Inscription leads to 1970s Newbury canal volunteers

Bulls lock stone Image copyright Canal and River Trust
Image caption The volunteers' work was marked with an engraved stone placed within the lock's walls

The discovery of a stone engraving on a canal lock in Newbury, Berkshire has led to finding the volunteers who restored it nearly 40 years ago.

They were tracked down after a moss-covered inscription was revealed which read: "Restored by volunteers 1975."

The group spent a year restoring Bulls Lock on the Kennet and Avon Canal.

One of the group, Jan Copley, said: "We shovelled mud out into buckets, then it got hauled up the side, so we went home pretty disgustingly dirty."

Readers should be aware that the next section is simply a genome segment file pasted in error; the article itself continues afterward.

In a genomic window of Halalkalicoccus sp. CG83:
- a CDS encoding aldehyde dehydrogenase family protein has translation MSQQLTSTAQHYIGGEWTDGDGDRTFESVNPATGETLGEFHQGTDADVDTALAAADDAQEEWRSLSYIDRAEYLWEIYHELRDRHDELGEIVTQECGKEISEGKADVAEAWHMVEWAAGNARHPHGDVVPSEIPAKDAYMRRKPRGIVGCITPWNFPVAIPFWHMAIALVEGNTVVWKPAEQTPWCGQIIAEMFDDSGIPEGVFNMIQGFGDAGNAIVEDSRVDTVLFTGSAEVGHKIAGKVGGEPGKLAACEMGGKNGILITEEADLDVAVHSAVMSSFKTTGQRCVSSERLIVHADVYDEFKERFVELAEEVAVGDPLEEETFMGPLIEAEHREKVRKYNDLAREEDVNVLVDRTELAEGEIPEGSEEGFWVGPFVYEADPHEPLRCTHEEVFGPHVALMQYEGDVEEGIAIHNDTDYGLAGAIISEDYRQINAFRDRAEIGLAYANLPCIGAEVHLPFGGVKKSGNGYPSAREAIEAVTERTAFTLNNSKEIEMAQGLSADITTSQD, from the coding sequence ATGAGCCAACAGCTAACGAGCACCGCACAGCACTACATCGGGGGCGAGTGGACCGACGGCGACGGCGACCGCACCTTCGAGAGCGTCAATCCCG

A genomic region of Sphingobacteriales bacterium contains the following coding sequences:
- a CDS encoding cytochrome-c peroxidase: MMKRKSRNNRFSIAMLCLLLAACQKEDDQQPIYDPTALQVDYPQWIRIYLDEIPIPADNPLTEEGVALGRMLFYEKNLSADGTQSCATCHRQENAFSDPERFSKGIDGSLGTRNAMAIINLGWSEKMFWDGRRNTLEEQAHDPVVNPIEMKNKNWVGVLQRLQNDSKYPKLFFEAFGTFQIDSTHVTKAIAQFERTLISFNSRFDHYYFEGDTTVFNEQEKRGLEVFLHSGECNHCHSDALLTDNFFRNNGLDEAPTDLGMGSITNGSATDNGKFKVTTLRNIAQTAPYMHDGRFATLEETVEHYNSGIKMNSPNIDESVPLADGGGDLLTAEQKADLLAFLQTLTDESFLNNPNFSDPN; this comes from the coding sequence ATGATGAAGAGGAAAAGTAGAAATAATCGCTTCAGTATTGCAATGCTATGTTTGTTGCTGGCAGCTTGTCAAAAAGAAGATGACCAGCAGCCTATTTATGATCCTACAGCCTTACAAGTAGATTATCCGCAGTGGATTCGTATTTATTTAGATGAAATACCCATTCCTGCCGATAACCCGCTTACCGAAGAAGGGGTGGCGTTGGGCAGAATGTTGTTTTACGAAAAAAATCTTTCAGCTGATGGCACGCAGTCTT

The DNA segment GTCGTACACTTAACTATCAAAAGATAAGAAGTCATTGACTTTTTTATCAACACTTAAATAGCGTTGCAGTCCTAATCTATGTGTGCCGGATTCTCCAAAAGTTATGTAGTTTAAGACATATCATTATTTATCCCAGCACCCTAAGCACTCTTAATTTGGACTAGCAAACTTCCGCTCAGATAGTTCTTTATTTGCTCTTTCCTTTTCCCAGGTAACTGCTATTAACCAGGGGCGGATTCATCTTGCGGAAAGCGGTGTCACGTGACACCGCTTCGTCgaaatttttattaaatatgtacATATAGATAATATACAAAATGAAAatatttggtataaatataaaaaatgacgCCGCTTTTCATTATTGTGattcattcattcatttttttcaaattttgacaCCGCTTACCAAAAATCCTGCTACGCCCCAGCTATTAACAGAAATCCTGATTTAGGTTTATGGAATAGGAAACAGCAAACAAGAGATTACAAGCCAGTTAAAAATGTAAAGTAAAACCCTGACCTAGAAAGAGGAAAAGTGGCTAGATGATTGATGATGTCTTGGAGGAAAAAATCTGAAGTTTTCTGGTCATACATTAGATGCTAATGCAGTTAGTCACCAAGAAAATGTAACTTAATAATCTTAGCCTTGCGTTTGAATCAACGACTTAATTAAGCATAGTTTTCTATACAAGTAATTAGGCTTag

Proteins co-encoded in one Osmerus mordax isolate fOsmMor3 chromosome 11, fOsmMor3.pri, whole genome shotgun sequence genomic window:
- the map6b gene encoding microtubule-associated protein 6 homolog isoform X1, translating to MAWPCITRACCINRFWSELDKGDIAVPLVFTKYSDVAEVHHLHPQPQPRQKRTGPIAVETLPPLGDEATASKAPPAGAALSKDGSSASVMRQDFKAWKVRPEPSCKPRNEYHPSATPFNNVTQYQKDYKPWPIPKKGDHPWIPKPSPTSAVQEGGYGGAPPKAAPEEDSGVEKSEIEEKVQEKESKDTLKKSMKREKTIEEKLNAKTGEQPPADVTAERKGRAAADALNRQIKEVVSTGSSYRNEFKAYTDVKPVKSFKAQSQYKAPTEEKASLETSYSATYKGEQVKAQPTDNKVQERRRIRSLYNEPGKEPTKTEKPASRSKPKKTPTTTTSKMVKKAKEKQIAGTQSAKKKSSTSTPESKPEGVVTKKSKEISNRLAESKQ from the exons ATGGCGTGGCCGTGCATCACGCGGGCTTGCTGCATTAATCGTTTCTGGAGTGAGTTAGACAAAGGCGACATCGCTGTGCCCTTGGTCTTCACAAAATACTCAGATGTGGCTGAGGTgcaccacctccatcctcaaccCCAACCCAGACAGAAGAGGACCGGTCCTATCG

The inscription was found under thick moss during recent repair works.

Image copyright Canal and River Trust
Image caption In 1975 volunteers spent months restoring the structure after it fell into disrepair in the 1960s

Steve Manzi, from the Canal and River Trust, said: "It was brought back to life through the dedication and hard work of canal enthusiasts 40 years ago

"Without the volunteers in the 70s, Bulls Lock wouldn't be here."

The recent work costing £120,000 saw the lock's walls, gates and ground paddles, which release water into the lock, repaired. The work in 1975 cost £4,000.

The lock, built between 1718 and 1723, sits on the Kennet and Avon Canal, which runs between Reading and Bristol.

Related Topics

Related Internet links

The BBC is not responsible for the content of external Internet sites